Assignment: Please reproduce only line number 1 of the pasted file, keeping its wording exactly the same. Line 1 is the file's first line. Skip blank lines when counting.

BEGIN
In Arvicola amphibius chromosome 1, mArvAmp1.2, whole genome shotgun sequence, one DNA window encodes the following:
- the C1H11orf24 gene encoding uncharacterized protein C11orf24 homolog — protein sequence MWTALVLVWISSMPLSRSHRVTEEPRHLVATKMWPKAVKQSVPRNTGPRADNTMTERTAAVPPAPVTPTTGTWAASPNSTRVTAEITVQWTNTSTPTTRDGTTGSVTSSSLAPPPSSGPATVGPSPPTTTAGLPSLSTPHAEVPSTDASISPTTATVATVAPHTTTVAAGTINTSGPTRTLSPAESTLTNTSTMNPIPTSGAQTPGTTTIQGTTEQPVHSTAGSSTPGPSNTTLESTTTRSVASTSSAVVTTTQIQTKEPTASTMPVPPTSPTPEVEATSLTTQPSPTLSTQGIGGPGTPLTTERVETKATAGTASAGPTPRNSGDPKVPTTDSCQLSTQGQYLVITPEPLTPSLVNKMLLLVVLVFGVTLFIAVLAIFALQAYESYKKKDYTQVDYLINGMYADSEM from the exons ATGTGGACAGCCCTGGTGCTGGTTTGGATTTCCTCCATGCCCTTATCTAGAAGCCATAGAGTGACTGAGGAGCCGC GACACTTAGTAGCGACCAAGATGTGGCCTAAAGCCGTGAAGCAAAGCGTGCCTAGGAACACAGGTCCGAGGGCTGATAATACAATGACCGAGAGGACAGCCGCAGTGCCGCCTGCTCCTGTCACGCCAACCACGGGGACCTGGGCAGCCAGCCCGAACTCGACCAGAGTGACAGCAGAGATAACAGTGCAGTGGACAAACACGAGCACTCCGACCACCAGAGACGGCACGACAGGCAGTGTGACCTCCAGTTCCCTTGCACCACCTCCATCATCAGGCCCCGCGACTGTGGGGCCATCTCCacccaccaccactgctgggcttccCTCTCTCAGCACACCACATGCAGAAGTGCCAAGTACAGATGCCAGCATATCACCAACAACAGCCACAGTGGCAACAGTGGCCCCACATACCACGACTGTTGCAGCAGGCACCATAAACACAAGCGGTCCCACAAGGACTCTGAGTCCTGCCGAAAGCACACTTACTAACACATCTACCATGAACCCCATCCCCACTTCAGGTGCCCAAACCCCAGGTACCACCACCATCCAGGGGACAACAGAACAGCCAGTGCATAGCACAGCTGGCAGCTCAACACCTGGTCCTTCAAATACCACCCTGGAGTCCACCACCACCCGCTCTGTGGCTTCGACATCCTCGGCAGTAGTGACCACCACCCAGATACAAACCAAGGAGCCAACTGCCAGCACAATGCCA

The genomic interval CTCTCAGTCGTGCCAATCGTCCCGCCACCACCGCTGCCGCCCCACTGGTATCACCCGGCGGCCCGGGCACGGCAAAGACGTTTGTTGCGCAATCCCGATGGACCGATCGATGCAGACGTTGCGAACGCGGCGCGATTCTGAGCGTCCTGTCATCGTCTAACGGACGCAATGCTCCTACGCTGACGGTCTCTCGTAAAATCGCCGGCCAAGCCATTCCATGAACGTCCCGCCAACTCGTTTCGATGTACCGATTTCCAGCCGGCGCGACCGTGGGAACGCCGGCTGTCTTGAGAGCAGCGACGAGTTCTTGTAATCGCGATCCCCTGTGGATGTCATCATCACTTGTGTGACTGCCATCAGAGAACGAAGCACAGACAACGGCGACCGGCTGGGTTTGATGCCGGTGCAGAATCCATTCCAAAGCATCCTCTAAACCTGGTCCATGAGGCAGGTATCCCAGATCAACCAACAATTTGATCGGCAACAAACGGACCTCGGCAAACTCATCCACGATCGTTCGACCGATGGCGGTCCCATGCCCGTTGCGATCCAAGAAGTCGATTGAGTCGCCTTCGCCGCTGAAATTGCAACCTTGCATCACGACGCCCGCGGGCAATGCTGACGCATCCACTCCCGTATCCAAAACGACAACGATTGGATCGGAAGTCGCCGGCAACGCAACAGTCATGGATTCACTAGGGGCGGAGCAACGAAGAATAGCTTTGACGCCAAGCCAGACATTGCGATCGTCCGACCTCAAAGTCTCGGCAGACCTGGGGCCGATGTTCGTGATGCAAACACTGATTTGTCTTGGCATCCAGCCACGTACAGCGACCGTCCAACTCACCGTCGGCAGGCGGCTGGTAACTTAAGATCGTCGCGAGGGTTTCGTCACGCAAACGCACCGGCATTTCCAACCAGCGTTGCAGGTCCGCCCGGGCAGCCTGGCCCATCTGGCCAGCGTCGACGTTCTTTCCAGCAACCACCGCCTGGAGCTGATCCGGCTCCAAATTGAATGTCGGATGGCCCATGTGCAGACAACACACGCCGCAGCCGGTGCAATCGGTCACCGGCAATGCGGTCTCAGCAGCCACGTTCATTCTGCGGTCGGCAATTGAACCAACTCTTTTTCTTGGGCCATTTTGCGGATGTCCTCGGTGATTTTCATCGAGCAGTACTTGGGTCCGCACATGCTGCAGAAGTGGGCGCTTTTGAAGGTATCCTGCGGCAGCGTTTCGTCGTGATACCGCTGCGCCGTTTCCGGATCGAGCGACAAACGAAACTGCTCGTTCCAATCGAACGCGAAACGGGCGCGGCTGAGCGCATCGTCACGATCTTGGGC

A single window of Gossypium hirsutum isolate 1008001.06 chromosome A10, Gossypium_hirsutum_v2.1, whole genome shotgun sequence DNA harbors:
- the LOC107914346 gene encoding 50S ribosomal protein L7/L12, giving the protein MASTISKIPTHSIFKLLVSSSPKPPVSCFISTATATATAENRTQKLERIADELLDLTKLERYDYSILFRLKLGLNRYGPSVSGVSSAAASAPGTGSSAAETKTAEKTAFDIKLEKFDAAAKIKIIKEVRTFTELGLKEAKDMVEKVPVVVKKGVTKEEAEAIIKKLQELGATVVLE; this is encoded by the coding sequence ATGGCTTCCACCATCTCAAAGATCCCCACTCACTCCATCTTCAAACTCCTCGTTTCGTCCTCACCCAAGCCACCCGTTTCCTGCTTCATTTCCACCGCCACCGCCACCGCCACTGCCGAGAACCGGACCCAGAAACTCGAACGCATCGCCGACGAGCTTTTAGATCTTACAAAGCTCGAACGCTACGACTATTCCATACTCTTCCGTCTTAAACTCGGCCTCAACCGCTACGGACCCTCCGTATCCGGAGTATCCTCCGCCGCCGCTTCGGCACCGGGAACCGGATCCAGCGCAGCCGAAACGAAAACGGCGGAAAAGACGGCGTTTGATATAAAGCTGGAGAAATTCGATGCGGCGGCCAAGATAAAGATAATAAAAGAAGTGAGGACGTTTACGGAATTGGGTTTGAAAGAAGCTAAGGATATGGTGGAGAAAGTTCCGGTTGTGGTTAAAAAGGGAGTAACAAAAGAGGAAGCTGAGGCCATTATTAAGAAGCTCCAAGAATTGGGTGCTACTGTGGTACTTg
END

In Arvicola amphibius chromosome 1, mArvAmp1.2, whole genome shotgun sequence, one DNA window encodes the following: